One of the major challenges faced by developers of camera systems is to reduce their size, weight and power (SWaP). This is especially important in military systems, for example, where drone payloads must be kept to a minimum.
While the size and weight of today's CCD and CMOS-based imaging sensors is small, camera systems developed using them still require an external power supply. To eliminate this external power requirement, Professor Shree Nayar, director of the Computer Vision Laboratory at Columbia University (New York, NY, USA; www.columbia.edu) and his colleagues Daniel Sims and Mikhail Fridberg, have developed a camera powered by the incident light falling on a photodiode array.
"Many different ways can be used to design self-powered cameras," says Nayar. "These include the use of solar panels situated close to the camera or alternatively using a portion of the image pixel architecture for power generation." While the former approach is expensive and bulky, the latter requires sacrificing real estate on the sensor.
Rather than take either of these approaches, Nayar and his team have developed a prototype camera system based on an array of commercially available photodiodes to perform both image capture and power generation. The sensor used in the camera employs 1,200 BPW34 photodiodes from Vishay Semiconductors (Selb, Germany; www.vishay.com) arranged in a 30 x 40 array.
Associated with each photodiode is a two transistor configuration that is used to reset and read-out the voltage associated with each photo-site, as well as harvest power from all the photo-sites. This configuration is implemented using an array of NLAS4717MR2G dual-switch ICs from ON Semiconductor (Phoenix, AZ, USA; www.onsemi.com).
To form an image on the pixel array, a single 32-685 Fresnel lens from Edmund Optics (Barrington, NJ, USA; www.edmundoptics.com) with a focal length of 254mm and a clear aperture of 127mm is used.
Instead of using a battery to power the camera, the system uses a 0.5F super capacitor that is initially charged to initiate the camera and then recharged using energy harvested from the pixels.
To capture an image, an STM32L151Z DTT6 microcontroller from ST Microelectronics (Geneva, Switzerland; www.st.com) applies a pulse to the discharge and reset pins to reset the pixels after which the photodiodes capture the incoming light for a specific period of time. After a voltage select signal is then applied to each column, the voltage value is read out and converted to digital signals by an array of analog to digital converters (ADCs) associated with each row.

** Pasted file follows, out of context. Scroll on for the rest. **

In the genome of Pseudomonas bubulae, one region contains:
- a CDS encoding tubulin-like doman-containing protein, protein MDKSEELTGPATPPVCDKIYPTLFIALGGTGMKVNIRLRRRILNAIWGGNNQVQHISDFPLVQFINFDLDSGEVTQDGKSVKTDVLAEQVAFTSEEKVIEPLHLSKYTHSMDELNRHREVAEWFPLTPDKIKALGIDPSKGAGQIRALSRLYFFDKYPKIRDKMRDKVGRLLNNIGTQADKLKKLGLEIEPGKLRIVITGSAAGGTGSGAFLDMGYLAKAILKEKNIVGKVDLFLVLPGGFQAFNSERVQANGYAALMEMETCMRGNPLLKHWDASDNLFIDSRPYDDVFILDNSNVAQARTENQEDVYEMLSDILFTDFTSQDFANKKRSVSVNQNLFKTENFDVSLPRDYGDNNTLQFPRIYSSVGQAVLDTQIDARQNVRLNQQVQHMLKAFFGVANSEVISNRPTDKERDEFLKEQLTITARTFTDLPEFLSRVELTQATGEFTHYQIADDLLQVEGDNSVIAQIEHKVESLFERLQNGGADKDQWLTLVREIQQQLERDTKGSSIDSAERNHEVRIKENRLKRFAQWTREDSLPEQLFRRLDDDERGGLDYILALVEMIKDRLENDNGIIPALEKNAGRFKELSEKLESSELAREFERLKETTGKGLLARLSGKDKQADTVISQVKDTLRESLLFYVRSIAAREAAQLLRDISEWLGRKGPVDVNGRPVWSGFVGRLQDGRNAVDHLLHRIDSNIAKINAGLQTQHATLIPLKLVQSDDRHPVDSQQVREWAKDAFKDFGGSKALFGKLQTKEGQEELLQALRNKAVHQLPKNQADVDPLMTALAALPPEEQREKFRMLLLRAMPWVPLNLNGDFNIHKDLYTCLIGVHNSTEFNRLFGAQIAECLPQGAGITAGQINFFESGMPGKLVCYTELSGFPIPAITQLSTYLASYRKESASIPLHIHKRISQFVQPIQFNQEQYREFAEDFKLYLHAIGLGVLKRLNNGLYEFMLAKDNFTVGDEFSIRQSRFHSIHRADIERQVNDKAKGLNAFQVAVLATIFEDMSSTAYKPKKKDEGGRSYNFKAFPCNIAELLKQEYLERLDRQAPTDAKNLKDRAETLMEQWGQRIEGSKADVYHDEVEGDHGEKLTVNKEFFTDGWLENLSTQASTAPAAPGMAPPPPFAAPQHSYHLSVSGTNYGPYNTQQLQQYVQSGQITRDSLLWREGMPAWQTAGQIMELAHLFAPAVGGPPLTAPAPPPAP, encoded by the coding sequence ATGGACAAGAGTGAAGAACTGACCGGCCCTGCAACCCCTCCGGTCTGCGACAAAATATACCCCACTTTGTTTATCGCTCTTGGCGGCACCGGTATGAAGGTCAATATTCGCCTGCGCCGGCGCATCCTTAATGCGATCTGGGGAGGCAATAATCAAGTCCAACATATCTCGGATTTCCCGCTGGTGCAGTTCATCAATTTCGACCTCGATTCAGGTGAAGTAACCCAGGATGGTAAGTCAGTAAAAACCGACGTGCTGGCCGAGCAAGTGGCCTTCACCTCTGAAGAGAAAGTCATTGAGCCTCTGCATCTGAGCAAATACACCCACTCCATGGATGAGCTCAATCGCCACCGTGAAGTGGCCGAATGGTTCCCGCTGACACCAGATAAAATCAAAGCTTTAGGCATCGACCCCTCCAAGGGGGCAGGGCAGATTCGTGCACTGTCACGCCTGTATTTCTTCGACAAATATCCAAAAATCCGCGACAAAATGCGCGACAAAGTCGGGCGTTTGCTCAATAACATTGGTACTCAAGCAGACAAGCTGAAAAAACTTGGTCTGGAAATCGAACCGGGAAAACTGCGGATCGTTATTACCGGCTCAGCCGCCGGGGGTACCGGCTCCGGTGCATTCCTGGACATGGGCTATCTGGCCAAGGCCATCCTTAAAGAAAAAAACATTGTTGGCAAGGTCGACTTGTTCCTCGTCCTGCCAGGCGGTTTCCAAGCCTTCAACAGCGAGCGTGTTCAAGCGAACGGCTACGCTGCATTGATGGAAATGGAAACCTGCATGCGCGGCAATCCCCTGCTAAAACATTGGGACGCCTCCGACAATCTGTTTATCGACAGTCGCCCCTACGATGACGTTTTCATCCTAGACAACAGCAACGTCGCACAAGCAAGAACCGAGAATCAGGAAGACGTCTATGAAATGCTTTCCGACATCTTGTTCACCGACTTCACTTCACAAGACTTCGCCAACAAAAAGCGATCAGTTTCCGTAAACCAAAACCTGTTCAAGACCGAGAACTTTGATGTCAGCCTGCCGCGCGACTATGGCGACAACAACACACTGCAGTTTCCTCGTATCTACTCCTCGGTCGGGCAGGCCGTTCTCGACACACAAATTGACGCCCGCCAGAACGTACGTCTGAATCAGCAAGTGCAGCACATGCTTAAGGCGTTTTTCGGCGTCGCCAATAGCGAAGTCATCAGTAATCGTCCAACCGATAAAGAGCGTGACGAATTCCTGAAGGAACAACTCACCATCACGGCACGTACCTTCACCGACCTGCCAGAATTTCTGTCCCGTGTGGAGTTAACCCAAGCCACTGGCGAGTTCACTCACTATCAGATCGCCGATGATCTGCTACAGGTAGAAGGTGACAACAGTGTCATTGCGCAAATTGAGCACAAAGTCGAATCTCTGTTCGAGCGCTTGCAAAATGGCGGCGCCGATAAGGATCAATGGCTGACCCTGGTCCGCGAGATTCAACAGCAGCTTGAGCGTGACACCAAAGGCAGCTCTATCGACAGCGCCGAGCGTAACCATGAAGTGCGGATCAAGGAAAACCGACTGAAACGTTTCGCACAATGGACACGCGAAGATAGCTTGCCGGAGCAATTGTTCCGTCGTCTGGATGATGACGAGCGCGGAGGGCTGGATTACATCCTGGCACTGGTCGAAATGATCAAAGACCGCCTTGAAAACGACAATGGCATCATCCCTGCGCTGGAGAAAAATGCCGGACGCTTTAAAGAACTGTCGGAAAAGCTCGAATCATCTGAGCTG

After the entire array has been read, signals are applied to the discharge and harvest pins allowing current to flow through a BQ25504 harvesting power supply from Texas Instruments (Dallas, TX, USA; www.ti.com). Energy harvested from the pixels includes that accumulated during integration and that generated during the harvesting period.
Experiments conducted by Nayar and his team at Columbia University have shown that when the voltage across the super capacitor is above 2.5V, the camera is capable of automatically capturing 30 x 40 images. In this mode, the camera can capture a series of 30 x 40 images at a rate of one frame per second.
"Due to energy harvesting," says Nayar, "the super capacitor voltage increases and decreases with scene brightness and, at a steady brightness of 300 lux, the voltage stabilizes at approximately 3V - well above the minimum 2.5V needed for the camera to function."
As yet, the self-powered camera architecture remains a prototype based on of-the-shelf components. However, Nayar sees the possibility of building self-powered CMOS imagers based on the design. Indeed, in his paper "Towards Self-Powered Cameras" (http://bit.ly/1bSfeAE), he estimates that if an image sensor such as the OV2740 from OmniVision (Santa Clara, CA, USA; www.ovt.com), for example, exhibited both sensing and harvesting capabilities, it would be capable of capturing 210 x 200 pixel images per second for a 300 lux scene brightness.